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NCPR News Staff: Joanna Richards

Watertown Correspondent

Joanna Richards grew up in Louisville, Kentucky but feels like a true north country native now that she owns winter boots rated for temps down to forty below zero. She worked for an alt weekly paper, as an associate editor for the NPR series This I Believe, and as a staff writer for an arts and entertainment weekly in Louisville, before moving to Watertown in 2008 to work as a reporter for the Watertown Daily Times.

She's thrilled to be working in radio again as the Watertown correspondent for North Country Public Radio and especially enjoys doing stories about intriguing local subcultures. Outside of work, she is a regional explorer, vegetarian cook, and regular volunteer for various community groups, as well as a voracious reader, aspiring pool shark and an orange belt in Brazilian jiu-jitsu. E-mail

Stories filed by Joanna Richards

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The New York Air Brake industrial site was cleaned up in the late 1990s, but neighborhood residents fear chemicals from the site may be the cause of their illnesses.
The New York Air Brake industrial site was cleaned up in the late 1990s, but neighborhood residents fear chemicals from the site may be the cause of their illnesses.

DEC looks to calm fears over chem dump site health risks

A toxic waste site in Watertown is drawing renewed attention from residents and city leaders.

New York Air Brake's chemical dump on the north side of town was cleaned up in the 1990s. State environmental officials say it's been monitored since then and they're convinced it's safe for neighbors and wildlife. But people who live nearby believe they have health problems traceable to the site. And they fear it still poses a health risk.  Go to full article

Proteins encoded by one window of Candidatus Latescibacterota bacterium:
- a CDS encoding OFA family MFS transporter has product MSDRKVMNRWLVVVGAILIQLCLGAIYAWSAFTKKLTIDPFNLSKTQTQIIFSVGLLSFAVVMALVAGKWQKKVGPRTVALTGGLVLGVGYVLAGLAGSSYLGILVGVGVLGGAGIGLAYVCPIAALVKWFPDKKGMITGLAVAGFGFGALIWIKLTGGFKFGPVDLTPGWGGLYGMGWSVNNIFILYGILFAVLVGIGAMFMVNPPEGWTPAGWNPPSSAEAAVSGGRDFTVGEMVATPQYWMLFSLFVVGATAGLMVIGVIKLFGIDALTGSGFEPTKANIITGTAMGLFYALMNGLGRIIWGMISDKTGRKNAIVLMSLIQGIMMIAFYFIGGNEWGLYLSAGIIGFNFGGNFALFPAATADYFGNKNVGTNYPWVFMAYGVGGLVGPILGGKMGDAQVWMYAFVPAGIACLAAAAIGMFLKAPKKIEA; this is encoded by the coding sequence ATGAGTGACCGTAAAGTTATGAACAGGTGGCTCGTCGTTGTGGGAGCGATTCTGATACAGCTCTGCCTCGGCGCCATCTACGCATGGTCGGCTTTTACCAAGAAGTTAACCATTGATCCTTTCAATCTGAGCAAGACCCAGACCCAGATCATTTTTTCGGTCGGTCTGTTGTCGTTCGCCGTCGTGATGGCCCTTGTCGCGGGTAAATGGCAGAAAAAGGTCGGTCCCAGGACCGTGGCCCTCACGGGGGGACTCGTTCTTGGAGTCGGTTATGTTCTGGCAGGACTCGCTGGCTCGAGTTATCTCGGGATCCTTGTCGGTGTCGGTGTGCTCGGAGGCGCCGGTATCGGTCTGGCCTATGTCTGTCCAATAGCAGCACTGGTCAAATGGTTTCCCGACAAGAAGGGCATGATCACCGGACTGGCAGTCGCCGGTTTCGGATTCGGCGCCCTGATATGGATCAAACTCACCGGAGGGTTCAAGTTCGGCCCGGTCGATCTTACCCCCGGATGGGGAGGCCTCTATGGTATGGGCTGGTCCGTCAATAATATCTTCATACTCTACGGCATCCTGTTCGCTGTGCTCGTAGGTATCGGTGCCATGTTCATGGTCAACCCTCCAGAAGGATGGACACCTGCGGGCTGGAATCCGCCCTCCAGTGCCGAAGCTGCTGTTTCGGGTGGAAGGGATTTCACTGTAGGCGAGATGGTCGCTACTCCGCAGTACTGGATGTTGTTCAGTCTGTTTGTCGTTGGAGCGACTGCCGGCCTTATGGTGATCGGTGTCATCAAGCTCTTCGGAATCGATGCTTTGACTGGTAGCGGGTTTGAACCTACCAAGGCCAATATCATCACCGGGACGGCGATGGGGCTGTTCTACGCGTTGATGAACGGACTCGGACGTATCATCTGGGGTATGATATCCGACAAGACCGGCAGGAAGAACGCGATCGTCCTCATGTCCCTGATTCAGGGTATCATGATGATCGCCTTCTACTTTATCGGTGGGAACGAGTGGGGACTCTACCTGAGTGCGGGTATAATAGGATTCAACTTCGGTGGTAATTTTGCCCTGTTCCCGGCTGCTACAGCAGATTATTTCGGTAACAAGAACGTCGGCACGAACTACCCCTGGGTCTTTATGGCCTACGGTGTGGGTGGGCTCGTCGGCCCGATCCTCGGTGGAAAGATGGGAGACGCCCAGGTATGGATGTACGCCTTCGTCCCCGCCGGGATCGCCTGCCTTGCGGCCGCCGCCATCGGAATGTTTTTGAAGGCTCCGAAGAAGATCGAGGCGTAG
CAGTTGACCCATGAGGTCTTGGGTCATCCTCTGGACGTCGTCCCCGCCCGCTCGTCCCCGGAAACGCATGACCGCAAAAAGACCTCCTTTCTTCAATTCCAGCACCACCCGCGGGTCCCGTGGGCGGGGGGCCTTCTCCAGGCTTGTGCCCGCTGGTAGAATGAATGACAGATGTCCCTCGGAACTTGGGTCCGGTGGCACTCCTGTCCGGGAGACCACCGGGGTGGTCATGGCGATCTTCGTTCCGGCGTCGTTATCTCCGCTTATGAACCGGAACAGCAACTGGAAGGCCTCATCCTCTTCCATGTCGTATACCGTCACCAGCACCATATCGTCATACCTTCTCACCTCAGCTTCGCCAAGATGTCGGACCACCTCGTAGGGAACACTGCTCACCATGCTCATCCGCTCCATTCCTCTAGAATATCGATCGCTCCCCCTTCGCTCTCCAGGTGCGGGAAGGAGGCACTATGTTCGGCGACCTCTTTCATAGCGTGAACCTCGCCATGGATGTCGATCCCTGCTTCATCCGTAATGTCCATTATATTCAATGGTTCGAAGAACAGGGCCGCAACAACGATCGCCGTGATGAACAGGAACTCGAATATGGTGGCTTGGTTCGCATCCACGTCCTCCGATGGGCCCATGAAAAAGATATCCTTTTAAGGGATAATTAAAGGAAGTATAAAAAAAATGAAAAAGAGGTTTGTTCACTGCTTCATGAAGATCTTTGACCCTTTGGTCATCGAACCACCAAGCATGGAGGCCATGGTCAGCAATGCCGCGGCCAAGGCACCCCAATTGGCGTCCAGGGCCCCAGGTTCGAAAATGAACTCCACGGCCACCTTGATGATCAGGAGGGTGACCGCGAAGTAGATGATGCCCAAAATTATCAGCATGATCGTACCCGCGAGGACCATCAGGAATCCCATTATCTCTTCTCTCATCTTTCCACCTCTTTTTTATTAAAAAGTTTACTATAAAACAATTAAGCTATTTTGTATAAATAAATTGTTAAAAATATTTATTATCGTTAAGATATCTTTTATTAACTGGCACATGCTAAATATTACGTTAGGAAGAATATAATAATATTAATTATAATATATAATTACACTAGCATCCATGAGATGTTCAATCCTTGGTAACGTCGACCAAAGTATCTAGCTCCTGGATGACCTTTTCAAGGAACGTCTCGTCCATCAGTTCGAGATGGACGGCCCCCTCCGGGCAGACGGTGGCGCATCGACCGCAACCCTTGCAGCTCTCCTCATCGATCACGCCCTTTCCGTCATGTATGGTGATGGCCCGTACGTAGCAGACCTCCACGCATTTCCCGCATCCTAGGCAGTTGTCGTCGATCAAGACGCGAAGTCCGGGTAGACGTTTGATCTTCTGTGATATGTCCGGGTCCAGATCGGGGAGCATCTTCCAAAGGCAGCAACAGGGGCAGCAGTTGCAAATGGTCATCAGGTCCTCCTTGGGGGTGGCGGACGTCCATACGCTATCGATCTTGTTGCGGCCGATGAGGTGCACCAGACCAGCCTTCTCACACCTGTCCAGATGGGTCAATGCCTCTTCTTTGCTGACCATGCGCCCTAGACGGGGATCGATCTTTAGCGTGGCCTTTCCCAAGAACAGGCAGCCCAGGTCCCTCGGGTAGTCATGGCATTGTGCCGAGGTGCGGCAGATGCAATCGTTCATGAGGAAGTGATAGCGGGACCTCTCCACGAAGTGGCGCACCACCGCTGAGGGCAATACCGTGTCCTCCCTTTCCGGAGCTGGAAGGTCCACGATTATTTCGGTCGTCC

Synthetic drugs are marketed as "bath salts" or "plant food." This product is thought to mimic Ecstasy. Photo: <a href="http://www.flickr.com/people/666_is_money/">Raquel Baranow</a>, cc <a href="http://creativecommons.org/licenses/by/2.0/deed.en">some rights reserved</a>
Synthetic drugs are marketed as "bath salts" or "plant food." This product is thought to mimic Ecstasy. Photo: Raquel Baranow, cc some rights reserved

Bath salts drug cases down in Watertown area

This summer, the synthetic drugs known as bath salts alarmed emergency responders in Jefferson County. They dealt with unstable, violent users several times a day. But lawmakers and law enforcement at the local, state and federal levels have been responding with crackdowns on the drugs. Now, both police and hospital officials in Watertown say cases are down sharply.  Go to full article
Matt Volz, owner of Greyrock Farm near Cazenovia in Madison County, shows off one of his farm's meat chickens. Photo: Joanna Richards
Matt Volz, owner of Greyrock Farm near Cazenovia in Madison County, shows off one of his farm's meat chickens. Photo: Joanna Richards

Overcoming obstacles to a local foods economy

In the last couple weeks, NCPR has been looking at the local foods that have been turning up on more grocery store shelves and in restaurants in Northern New York.

In the third piece in our local food series we look at some of the challenges and obstacles to the local food economy and how farmers, retailers, restaurateurs and others are working to overcome them.  Go to full article
The new pavilion shelters vendors and shoppers from rain and sun at the Saturday farmers market. Photo: Joanna Richards
The new pavilion shelters vendors and shoppers from rain and sun at the Saturday farmers market. Photo: Joanna Richards

New pavilion houses farmers market in Watertown